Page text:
BARCELONA: Spanish police shot dead five would-be attackers after confronting them early on Friday in a town south of Barcelona where hours earlier a suspected militant drove a van into crowds, killing 13 people and wounding scores of others.
Daesh said the perpetrators had been responding to its call for action by carrying out Thursday's rampage along Barcelona's most famous avenue, which was thronged with tourists enjoying an afternoon stroll at the peak of the summer season.
Bodies, many motionless, were left strewn across the avenue and authorities said the toll of dead, which included several children, could rise, with more than 100 injured.
Hours later in the early hours of Friday, as security forces hunted for the van's driver, police said they killed five suspects in Cambrils, 120 km (75 miles) south along the coast from Barcelona, to thwart a separate attack.
The five men attempted to drive into tourists on the Cambrils seafront, police said. Their car overturned and some of them began stabbing people. Four were shot dead at the scene and the fifth was killed a few hundred meters away, police said.
One civilian - a Spanish woman - was killed in the Cambrils incident while several other civilians and a police officer were injured. Police destroyed explosive belts the men had been wearing, though they turned out to be fake.
Shortly before midnight on Wednesday, the day before the van plowed into the tree-lined walkway of Barcelona's Las Ramblas avenue, one person was killed in an explosion in a house in a separate town southwest of Barcelona, police said.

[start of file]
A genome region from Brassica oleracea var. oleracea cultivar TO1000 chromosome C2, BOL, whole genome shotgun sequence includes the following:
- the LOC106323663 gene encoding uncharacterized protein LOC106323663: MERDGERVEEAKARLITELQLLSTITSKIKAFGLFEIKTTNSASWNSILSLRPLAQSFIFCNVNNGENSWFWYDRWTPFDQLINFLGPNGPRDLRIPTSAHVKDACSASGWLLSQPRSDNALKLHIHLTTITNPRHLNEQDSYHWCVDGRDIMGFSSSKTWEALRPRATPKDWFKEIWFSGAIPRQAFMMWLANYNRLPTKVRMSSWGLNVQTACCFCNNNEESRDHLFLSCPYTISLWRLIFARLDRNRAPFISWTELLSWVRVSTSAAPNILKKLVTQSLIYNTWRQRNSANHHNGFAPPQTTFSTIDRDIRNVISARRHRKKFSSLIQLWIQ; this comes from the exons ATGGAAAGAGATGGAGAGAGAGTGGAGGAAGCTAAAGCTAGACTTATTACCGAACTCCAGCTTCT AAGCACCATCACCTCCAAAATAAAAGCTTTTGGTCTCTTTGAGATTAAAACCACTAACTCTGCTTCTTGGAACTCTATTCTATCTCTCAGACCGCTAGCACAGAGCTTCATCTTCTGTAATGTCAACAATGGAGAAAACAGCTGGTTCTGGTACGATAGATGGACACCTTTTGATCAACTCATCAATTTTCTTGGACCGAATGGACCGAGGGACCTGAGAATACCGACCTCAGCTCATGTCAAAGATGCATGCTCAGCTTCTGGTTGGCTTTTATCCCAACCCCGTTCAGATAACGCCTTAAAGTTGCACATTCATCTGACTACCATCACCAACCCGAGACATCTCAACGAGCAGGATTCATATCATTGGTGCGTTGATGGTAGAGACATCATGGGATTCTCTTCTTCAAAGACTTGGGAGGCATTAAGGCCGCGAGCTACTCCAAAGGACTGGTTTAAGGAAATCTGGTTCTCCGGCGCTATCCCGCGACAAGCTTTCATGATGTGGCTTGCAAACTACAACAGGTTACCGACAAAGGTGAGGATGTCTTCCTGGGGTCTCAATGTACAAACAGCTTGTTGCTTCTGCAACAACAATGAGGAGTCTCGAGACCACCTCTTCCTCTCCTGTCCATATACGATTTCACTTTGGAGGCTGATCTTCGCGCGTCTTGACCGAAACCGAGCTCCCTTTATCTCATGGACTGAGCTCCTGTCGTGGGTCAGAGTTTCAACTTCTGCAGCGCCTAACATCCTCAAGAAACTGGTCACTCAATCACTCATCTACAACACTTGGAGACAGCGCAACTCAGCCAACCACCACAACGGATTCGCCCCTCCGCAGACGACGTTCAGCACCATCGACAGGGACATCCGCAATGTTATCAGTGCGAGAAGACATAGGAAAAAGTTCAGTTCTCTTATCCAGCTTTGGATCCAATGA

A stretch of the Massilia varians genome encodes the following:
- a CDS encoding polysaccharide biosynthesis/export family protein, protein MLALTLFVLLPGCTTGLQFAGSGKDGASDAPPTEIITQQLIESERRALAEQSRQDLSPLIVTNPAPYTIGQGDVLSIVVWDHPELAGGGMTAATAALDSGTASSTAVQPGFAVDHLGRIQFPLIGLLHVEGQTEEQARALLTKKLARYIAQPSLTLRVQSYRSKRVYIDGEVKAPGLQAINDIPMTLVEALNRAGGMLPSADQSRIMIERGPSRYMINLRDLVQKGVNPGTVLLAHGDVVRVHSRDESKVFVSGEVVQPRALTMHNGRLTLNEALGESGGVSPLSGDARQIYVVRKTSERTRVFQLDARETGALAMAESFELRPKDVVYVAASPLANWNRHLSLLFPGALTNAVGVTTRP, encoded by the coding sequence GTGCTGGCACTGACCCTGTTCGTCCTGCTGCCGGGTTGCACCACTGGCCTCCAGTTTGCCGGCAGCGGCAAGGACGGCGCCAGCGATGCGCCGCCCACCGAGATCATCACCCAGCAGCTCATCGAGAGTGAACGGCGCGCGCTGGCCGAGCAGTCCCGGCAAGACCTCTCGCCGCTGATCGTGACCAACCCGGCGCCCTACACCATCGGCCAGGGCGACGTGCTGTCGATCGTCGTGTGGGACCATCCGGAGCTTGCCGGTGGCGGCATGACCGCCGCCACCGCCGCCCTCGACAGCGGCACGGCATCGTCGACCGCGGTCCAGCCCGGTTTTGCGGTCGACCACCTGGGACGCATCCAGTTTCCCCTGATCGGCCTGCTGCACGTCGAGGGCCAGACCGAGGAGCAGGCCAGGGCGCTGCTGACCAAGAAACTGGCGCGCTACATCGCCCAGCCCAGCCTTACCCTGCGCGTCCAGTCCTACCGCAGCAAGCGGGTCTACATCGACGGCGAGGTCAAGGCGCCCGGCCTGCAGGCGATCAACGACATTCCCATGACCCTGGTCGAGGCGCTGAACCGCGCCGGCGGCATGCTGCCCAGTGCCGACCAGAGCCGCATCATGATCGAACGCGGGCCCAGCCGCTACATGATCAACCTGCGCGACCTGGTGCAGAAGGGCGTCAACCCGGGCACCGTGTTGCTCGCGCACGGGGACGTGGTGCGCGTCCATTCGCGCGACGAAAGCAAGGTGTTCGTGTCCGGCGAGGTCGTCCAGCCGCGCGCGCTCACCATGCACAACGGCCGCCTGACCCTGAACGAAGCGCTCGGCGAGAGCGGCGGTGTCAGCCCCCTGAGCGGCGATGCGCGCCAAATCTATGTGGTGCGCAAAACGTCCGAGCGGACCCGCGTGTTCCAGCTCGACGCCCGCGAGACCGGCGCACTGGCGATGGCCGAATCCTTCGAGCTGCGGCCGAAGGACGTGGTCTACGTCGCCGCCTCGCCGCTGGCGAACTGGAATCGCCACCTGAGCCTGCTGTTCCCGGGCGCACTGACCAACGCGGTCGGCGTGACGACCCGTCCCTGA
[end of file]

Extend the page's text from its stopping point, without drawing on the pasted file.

Police said they had arrested a Moroccan and a man from Spain 's north African enclave of Melilla, though neither was the van driver. He was seen escaping on foot and was still at large. A third man was arrested in the town of Ripoll on Friday.
A judicial source said investigators believed a cell of at least eight people, possibly 12, may have been involved in the Barcelona and Cambrils operations and that it had been planning to use gas canisters.
Later on Friday, residents and tourists returned to Barcelona's famous Las Ramblas promenade where hours earlier a white van had zigzagged at high speed through pedestrians and cyclists, leaving bodies and injured writhing in pain in its wake.
As Spain went into three days of mourning, people laid flowers and lit candles in memory of the victims along the promenade. Prime Minister Mariano Rajoy and Spain 's king Felipe visited Barcelona's main square nearby to observe a minute's silence.
"Those that live here can't believe it, because we live here, we walk here, this is our neighborhood," Sebastiano Palumbo, 47, an Italian architect working in Barcelona, said as he walked his dog. "I think the best thing would be to continue, every day, doing what do."
The injured and dead came from 24 different countries, the Catalan regional government said, ranging from France and Germany to Pakistan and the Philippines. Spanish media said several children were killed.
Daesh's Amaq news agency said the attackers had carried out the operation "in response to calls for targeting coalition states" - a reference to a U.S.-led coalition against the militant group. Spain has several hundred soldiers in Iraq training local forces in the fight against Daesh.
There was no immediate indication though that Daesh had directed or organized the attack, although some of those responsible for similar attacks in Europe have been inspired by the jihadist group.
The militants have staged a string of attacks across Europe in the past 13 months, killing well over 100 people in Nice, Berlin, London and Stockholm.
The Barcelona attack was the deadliest in Spain since March 2004, when militants placed bombs on commuter trains in Madrid, killing 191 people and wounding more than 1,800.